Nikki Kunhausen. Aja Raquel Rhone-Spears. Jessi Hart.

Nikki, Aja and Jessi are three transgender women who lost their lives to violence. In 2019, 17-year-old Nikki was strangled in Vancouver, Washington. In 2020, Aja was stabbed in Portland, Oregon. Last month, Jessi was found dead in Banks, Oregon.

Nikki, Aja and Jessi are three of the reported 117 trans and gender-diverse people that lost their lives to violence during the last three years. So far in 2021, at least 46 transgender people have lost their lives to violence in the United States, making this the deadliest year for fatal violence against trans and gender-nonconforming people on record. Many of these deaths go unreported or misreported. The majority of these crimes are committed against trans women of color.

Nikki, Aja, and Jessi are three of the names that will weigh heavy on the minds of trans folks and our allies this Saturday as we observe Transgender Day of Remembrance.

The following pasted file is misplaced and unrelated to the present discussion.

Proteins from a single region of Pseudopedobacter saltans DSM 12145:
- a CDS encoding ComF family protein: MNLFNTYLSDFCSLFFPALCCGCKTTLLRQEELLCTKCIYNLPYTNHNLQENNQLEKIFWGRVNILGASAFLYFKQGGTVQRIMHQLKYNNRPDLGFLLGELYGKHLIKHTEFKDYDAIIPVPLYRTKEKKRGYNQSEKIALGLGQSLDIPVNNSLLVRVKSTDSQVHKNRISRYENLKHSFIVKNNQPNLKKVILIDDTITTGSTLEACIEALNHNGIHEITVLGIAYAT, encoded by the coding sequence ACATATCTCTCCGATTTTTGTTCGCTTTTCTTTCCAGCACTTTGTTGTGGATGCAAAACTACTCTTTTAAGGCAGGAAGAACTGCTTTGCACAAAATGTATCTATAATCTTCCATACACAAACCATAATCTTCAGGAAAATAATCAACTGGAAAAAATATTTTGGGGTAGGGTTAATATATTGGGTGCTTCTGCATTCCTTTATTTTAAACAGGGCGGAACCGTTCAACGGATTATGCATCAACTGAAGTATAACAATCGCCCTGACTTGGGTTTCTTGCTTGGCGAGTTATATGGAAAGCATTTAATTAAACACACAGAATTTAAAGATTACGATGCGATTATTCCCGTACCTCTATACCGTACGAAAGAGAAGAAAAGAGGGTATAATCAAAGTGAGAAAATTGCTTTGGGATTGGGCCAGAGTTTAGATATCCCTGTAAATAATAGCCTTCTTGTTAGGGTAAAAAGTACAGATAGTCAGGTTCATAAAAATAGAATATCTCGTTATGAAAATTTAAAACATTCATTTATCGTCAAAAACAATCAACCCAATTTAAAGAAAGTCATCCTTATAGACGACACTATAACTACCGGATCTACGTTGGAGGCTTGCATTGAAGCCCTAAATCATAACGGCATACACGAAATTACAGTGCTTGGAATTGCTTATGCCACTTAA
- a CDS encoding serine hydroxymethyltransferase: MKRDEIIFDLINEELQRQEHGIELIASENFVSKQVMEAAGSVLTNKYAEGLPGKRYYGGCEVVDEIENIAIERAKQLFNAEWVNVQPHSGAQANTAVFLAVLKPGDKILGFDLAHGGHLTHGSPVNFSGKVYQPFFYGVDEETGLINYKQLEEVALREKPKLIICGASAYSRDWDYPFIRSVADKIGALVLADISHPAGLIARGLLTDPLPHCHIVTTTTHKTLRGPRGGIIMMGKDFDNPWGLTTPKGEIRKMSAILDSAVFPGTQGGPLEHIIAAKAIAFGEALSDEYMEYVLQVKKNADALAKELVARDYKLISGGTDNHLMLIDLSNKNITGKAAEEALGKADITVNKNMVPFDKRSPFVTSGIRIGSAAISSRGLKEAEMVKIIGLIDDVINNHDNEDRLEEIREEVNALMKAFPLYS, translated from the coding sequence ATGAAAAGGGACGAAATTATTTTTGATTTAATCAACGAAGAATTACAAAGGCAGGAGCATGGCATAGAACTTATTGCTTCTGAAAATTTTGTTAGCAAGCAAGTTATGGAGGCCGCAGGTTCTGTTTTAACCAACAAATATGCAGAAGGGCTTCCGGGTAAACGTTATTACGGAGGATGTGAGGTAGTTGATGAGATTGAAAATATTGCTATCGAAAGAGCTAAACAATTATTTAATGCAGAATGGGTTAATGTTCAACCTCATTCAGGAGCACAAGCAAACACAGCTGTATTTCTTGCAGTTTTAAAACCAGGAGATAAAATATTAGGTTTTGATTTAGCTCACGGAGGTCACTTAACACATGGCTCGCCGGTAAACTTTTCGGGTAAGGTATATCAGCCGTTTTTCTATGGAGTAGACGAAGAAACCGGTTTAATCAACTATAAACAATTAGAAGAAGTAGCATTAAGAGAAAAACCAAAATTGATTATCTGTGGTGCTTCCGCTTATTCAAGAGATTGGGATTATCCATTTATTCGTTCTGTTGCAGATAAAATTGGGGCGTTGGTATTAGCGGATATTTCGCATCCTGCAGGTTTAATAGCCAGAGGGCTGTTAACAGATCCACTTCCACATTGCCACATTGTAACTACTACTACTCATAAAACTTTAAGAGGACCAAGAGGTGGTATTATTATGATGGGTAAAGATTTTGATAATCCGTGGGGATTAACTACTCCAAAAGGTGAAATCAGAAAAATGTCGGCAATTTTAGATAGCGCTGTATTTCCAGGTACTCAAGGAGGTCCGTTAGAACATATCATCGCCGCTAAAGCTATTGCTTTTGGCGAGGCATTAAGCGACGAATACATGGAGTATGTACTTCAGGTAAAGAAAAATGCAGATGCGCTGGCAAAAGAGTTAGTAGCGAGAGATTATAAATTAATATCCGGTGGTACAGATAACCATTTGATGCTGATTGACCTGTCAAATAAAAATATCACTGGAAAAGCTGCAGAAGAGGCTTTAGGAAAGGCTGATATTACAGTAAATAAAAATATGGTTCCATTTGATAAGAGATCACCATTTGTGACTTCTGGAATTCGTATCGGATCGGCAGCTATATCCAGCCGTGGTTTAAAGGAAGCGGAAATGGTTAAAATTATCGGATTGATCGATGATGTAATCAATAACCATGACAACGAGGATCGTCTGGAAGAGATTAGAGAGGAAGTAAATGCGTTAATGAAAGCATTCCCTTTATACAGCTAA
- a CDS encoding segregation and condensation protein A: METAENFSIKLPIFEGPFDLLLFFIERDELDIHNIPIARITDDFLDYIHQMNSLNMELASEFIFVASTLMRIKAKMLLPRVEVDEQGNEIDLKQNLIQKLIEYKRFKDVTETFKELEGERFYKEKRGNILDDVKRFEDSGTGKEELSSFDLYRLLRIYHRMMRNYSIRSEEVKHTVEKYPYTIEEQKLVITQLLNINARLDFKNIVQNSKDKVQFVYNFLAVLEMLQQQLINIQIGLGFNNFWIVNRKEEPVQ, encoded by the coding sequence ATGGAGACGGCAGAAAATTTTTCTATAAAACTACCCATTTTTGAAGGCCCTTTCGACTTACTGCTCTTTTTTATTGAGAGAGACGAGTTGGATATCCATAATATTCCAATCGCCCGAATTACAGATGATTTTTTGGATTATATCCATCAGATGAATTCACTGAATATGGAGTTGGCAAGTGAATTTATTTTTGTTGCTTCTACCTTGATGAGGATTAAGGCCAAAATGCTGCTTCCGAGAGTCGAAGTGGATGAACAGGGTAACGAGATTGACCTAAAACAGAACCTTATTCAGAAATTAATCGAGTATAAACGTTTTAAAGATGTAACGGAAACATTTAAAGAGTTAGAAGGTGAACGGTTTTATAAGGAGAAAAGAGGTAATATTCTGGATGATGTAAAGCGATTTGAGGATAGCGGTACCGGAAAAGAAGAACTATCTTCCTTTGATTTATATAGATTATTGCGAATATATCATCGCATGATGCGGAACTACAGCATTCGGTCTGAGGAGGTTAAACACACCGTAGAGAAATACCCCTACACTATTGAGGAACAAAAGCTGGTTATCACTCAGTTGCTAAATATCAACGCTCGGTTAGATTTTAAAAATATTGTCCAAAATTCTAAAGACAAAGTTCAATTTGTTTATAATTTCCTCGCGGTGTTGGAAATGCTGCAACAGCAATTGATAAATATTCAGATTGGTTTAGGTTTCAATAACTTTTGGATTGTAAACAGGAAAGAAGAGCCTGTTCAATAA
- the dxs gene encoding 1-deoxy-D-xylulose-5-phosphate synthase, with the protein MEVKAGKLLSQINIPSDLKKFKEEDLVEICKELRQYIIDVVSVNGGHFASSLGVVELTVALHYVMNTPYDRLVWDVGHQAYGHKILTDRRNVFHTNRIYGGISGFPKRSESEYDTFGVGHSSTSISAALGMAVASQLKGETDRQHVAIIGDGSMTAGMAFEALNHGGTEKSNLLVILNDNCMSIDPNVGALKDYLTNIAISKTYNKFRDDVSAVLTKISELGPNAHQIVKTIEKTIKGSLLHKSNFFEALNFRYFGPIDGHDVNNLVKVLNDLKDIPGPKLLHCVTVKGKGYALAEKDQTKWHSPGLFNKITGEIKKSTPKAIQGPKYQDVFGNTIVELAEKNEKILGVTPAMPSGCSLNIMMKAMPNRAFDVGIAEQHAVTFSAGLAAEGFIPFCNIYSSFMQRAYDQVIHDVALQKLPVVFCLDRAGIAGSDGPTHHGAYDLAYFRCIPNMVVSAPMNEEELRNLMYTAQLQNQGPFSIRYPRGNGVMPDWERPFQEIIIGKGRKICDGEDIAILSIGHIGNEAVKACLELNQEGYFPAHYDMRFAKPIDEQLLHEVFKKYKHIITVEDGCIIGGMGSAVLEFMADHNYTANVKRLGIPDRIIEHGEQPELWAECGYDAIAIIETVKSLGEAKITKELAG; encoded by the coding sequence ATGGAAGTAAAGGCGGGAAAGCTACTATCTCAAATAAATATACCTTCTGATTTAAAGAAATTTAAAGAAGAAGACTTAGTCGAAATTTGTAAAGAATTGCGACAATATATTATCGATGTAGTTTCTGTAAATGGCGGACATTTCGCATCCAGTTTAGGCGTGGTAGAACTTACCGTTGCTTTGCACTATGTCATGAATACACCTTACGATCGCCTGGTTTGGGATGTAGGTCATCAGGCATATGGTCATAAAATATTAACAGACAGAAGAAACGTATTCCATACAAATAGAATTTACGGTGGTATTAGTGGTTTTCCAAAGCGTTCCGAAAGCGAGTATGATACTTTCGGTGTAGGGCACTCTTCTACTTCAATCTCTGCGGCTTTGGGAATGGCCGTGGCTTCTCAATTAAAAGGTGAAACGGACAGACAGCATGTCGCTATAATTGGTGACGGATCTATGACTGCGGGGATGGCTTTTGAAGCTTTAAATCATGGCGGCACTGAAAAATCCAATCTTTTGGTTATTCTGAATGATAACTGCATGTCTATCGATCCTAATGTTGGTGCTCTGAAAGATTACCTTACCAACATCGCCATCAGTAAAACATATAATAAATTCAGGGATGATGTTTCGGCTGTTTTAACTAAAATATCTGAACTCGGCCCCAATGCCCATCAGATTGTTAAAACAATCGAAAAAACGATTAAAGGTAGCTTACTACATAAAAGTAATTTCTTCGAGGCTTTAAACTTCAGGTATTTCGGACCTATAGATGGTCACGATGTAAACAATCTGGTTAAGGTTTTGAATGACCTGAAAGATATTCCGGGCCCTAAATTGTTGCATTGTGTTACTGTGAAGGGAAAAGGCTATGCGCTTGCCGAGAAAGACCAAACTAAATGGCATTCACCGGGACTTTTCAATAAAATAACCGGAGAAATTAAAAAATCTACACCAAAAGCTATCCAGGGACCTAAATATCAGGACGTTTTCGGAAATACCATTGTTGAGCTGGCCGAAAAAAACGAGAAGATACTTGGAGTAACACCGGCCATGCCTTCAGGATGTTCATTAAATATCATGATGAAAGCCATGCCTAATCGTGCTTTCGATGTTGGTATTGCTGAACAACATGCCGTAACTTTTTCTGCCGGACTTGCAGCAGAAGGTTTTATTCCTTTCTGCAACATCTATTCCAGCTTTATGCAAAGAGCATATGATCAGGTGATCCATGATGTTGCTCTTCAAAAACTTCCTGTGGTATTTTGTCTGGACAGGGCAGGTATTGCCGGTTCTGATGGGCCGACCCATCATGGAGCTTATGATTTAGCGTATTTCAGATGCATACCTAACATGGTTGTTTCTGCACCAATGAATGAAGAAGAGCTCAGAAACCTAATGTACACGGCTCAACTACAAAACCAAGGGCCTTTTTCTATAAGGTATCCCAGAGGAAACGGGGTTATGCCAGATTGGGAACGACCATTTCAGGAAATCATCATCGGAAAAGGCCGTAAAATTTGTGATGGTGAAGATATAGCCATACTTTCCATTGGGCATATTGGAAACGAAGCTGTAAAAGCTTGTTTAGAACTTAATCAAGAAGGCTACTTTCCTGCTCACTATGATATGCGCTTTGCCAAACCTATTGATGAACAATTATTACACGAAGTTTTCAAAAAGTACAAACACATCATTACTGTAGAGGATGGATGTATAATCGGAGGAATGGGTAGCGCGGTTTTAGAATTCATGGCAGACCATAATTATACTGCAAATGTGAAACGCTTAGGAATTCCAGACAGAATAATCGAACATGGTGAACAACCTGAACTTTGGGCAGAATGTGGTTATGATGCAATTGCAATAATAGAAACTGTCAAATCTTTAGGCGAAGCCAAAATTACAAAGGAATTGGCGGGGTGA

Every year on November 20th, people around the globe memorialize trans and gender-diverse people. We celebrate the lives of our trans siblings and grieve their deaths. We reflect and recalibrate to stop the ongoing violence targeting BIPOC, trans and gender non-conforming people.

According to the Williams Institute, trans people are over four times more likely than cis people to experience violent crimes, including rape, sexual assault, and aggravated or simple assault.

It’s not only physical violence we are facing. In 2021, more anti-trans legislation has been introduced in state legislatures this year than any other year in history, while conservative school boards are stripping BIPOC and trans students of constitutional rights.

Violence against trans people has always been an issue – now it’s a crisis.

Make space to grieve during Transgender Day of Remembrance. Lift the names of those that are no longer with us into the sky. Reach out to the trans people in your life. If you can, hold each other’s hands. 

Nikki Kunhausen, Aja Raquel Rhone-Spears, and Jessi Hart may be gone, but they are not forgotten.